Pakistan’s heterogeneous HIV epidemic in people who inject drugs: identifying key contributing factors

Friday, 25 October, 2019 - 11:10 to 11:25
Insights zone 4 (I4)


Background: Pakistan‘s HIV epidemics among people who inject drugs (PWID) vary widely across different cities and has increased dramatically over time. To help guide future HIV programming, we used statistical and mathematical modelling to identify possible causes for these differing HIV epidemics.

Methods: Cross-sectional integrated biological and behavioural surveillance (IBBS) data describing high-risk behaviours and HIV status among PWID were collected by the Canada-Pakistan HIV/AIDS Surveillance Project (HASP) over five rounds from 2005-2017. We used regression analyses to identify city-level associations between the prevalence of HIV infection and different risk behaviours. We then developed a dynamic HIV transmission model to reflect these associations. The model was calibrated to the IBBS dataset to estimate the relative risks of HIV transmission due to each risk factor, and their respective population-attributable fractions (PAFs) over 10-years. Lastly, we investigated the prevention benefit that could be achieved if these behaviours were reduced across different settings to the lowest observed values.

Results: Multivariable statistical analyses identified the use of professional injecting at last injection (‘ProfInj’) and heroin use within the past month (‘HeroinUse’) as two key high-risk behaviours associated with city-level HIV infection, with HIV prevalence increasing by 4% and 2% for every 10% increase in the prevalence of each respective behaviour. Modelling projections estimated that ProfInj and HeroinUse increased the relative risk of HIV transmission by 7.9 (95%CrI 4.6-14.0) and 2.2 (95%CrI 1.1-3.7) times, respectively, with the 10-year PAFs across all cities being 52% (95%CrI 37-61%) and 21% (95%CrI 3-34%), separately, and 61% (95%CrI 51-66%) combined. Lowering each behaviour’s prevalence across all cities to the lowest observed prevalence (11% ProfInj, 0% HeroinUse) reduced overall relative HIV incidence by 43.9% (95%CrI 36.9-47.7%) and 44.1% (95%CrI 11.0-60.5%) over 10-years, respectively.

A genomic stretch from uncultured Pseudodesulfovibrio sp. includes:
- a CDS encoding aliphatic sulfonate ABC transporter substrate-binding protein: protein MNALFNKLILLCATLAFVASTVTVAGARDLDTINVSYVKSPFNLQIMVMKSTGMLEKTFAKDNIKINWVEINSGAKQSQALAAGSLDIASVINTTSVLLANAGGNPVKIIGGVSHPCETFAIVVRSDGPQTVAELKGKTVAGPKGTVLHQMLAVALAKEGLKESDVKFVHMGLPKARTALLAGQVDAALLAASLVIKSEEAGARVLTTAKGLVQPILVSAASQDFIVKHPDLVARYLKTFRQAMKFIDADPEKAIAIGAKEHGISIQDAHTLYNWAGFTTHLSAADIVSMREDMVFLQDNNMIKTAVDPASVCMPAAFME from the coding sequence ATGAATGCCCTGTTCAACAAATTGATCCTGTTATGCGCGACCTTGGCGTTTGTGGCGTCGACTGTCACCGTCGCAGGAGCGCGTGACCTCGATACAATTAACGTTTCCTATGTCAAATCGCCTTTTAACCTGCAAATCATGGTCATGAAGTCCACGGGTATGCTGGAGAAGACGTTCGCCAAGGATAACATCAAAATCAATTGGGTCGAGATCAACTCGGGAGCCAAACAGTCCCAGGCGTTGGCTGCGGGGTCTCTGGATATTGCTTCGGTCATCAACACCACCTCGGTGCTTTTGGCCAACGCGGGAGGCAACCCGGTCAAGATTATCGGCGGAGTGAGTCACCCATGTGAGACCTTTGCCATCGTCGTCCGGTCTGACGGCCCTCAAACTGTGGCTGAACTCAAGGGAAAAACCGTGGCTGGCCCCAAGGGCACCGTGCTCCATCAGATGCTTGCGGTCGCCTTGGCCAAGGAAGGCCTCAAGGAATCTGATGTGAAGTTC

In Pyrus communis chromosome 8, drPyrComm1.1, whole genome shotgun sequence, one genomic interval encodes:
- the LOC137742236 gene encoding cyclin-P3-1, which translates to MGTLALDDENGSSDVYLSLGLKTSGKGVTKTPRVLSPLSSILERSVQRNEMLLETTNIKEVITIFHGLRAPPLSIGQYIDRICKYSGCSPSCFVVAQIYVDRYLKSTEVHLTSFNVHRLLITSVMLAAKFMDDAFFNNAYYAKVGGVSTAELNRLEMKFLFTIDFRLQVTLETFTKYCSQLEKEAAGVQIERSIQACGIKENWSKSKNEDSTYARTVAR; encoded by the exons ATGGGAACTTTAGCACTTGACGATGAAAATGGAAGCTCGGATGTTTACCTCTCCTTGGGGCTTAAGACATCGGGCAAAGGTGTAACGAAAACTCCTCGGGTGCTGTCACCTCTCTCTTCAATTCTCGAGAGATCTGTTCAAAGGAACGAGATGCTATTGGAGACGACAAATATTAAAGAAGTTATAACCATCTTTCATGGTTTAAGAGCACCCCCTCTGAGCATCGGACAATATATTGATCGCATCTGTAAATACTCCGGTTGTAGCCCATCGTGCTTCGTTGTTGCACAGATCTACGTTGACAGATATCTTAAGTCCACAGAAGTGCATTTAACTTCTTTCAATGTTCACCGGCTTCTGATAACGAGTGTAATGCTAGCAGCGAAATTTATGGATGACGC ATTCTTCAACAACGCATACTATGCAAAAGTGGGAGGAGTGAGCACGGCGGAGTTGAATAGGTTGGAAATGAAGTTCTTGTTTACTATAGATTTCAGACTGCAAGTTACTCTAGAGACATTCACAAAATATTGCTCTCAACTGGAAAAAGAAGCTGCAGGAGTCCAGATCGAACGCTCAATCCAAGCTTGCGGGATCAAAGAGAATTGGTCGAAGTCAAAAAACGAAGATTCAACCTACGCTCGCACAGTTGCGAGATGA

Conclusions: Pakistan’s HIV epidemic is heterogeneous, with professional injecting and heroin use likely to be large contributors to the differing epidemics. Interventions focussed on these behaviours, especially professional injecting, could substantially reduce HIV incidence.




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